IEMA Impact: Shaping a sustainable future with impact assessment

27th November 2023

Lisa Pool on how IEMA is shaping a sustainable future with impact assessment

For more than three decades, IEMA has been setting standards in the complex realm of impact assessment (IA). In a field where legislation often sets the boundaries but lacks specificity, IEMA’s guidance has demonstrated influence and expertise when environmental impact assessment (EIA) was a budding field (it only gained substantial recognition in the late 1980s).

IEMA’s guidance carries significant weight with key stakeholders, experts and regulators. It possesses a unique soft power – its ability to fill the gaps left by legislation. Planning officers, inspectors and statutory consultees frequently advise applicants that IEMA’s guidance should be followed.

In April 2022, the secretary of state for transport made extensive reference to IEMA’s IA and greenhouse gas (GHG) emissions guidance in the decision letter for the M54-to-M6 link road application. This endorsement underscores the trust placed in IEMA’s expertise, transforming its recommendations into a de facto industry standard. More recently, in a landmark Supreme Court case over the expansion of oil wells in Surrey, the lawyer representing the appeal referenced the guidance. In the absence of stringent laws, professionals turn to IEMA as an authoritative source.

A growing influence

Another example is the Landscape and Visual Impact Assessment guidance, first published in 1995 by IEMA and the Landscape Institute. This document has become a recognised framework, with updated editions published in 2002 and 2013. It is still used by professionals today, with a recent volume of the Impact Assessment Outlook Journal providing thought pieces from UK practice. This illustrates the essential role that IEMA plays in standardising practices.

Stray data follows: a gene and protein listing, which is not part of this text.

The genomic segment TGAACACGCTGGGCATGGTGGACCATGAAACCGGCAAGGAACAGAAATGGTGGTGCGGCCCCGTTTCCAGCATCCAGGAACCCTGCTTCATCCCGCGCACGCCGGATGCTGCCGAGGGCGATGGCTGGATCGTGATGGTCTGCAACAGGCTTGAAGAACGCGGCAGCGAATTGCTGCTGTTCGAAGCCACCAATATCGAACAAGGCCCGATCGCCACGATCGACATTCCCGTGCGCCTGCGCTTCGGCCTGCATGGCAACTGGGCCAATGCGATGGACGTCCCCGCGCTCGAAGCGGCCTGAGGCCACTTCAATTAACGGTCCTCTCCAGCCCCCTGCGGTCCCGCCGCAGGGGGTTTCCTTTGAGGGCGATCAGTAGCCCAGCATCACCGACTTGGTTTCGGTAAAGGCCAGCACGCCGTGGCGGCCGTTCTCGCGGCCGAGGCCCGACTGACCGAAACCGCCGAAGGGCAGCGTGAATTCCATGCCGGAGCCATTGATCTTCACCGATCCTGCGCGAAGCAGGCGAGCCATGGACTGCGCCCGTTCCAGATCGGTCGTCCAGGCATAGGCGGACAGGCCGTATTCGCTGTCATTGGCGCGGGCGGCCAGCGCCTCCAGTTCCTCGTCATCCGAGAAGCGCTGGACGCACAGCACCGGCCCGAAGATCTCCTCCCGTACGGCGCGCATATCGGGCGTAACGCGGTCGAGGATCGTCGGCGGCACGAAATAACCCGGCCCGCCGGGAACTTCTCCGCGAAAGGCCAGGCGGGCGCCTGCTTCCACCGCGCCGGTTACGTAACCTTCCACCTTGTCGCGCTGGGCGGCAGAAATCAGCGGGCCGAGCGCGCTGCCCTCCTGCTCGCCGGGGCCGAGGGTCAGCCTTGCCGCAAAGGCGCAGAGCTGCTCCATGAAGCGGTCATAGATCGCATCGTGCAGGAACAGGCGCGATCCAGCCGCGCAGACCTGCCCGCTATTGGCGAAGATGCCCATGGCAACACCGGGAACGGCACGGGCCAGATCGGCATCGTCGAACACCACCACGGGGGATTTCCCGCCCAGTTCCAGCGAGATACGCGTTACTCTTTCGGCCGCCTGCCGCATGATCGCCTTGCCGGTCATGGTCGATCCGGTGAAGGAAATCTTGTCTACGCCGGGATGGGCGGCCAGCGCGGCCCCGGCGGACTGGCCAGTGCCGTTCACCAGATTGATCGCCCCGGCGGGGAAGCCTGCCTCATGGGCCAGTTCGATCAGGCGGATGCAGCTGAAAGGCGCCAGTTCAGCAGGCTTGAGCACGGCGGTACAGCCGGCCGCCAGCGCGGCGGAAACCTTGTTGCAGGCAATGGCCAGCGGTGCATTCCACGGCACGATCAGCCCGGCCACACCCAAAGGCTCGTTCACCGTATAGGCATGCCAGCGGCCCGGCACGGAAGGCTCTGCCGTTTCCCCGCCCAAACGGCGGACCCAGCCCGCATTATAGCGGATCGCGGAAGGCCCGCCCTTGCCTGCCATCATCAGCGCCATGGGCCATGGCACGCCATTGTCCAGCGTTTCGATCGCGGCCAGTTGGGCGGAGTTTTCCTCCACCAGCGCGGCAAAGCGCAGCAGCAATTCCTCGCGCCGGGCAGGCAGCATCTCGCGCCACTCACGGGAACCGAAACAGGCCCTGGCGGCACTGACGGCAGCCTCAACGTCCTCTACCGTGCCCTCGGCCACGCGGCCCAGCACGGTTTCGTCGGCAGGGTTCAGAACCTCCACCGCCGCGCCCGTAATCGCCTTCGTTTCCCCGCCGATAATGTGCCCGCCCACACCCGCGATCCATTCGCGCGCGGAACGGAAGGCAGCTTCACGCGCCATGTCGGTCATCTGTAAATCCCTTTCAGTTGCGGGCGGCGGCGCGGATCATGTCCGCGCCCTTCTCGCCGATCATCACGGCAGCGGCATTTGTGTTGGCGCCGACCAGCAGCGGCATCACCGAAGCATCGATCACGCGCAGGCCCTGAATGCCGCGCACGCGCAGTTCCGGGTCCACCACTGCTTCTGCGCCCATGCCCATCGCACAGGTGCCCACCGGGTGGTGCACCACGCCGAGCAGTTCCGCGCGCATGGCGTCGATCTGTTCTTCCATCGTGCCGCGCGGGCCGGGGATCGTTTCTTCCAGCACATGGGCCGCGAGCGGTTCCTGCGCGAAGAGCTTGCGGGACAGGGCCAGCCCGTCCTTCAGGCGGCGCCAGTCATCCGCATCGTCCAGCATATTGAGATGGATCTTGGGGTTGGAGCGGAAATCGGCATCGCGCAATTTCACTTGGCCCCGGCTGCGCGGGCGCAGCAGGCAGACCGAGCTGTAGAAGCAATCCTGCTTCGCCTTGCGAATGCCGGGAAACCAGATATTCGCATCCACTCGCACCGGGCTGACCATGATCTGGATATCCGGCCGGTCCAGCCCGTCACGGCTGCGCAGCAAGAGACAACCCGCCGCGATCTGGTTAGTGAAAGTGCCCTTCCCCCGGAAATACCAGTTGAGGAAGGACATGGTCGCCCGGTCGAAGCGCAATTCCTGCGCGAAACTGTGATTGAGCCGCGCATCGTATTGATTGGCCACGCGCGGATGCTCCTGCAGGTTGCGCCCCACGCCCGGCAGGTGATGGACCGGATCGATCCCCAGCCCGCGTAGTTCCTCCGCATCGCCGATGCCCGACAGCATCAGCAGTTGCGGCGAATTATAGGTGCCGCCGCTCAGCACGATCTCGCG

Moreover, IEMA’s guidance goes beyond professional circles. Non-governmental organisations (NGOs) as well as government advisory bodies such as Natural England have embraced IEMA’s recommendations. Members of the public are empowered to question why IEMA guidance hasn’t been followed.

Internationally, IEMA’s IA guidance has become a touchstone for nations striving to develop robust EIA frameworks. Governments from Iceland to Jordan have used the guidance, appreciating its international thought leadership. In the digital realm, IEMA’s influence continues to grow; both Nigerian and Danish governments have adopted aspects of IEMA’s Digital Impact Assessment primer, attesting to the adaptability and relevance of the guidance in an increasingly digital world.

The global reach of IEMA’s influence was exemplified during the formulation of the European EIA regulations in 2017. During the call for evidence, IEMA led a consultation exercise. The sheer scale of participation from IEMA members eclipsed the collective response from the rest of Europe. This strong voice had a tangible impact, with IEMA’s submission being referenced and adopted in 28 EU states, making a significant mark on European environmental policies.

Crucially, IEMA’s guidance is not crafted in an isolated office; it’s a collaborative effort from IEMA members, who invest their time and expertise to ensure it remains relevant and practical.

Telling a story

A remarkable example of this dedication is A New Perspective on Land and Soil in Environmental Impact Assessment, a pioneering document that marks a paradigm shift in the IA landscape. This guidance has the potential to influence projects for the next two decades or more.

IEMA’s work in IA is not just a set of recommendations; it’s a story of how dedicated individuals have, over three decades, shaped the fabric of IA. IEMA’s guidance will continue to serve as a compass, guiding professionals and policymakers toward a sustainable, environmentally conscious future. Each project, recommendation and policy contribution by IEMA and its members resonates far beyond the documents – they echo in the decisions made, the policies formulated and the landscapes preserved, ensuring a greener world for generations to come.

Lisa Pool AIEMA is head of marketing at IEMA

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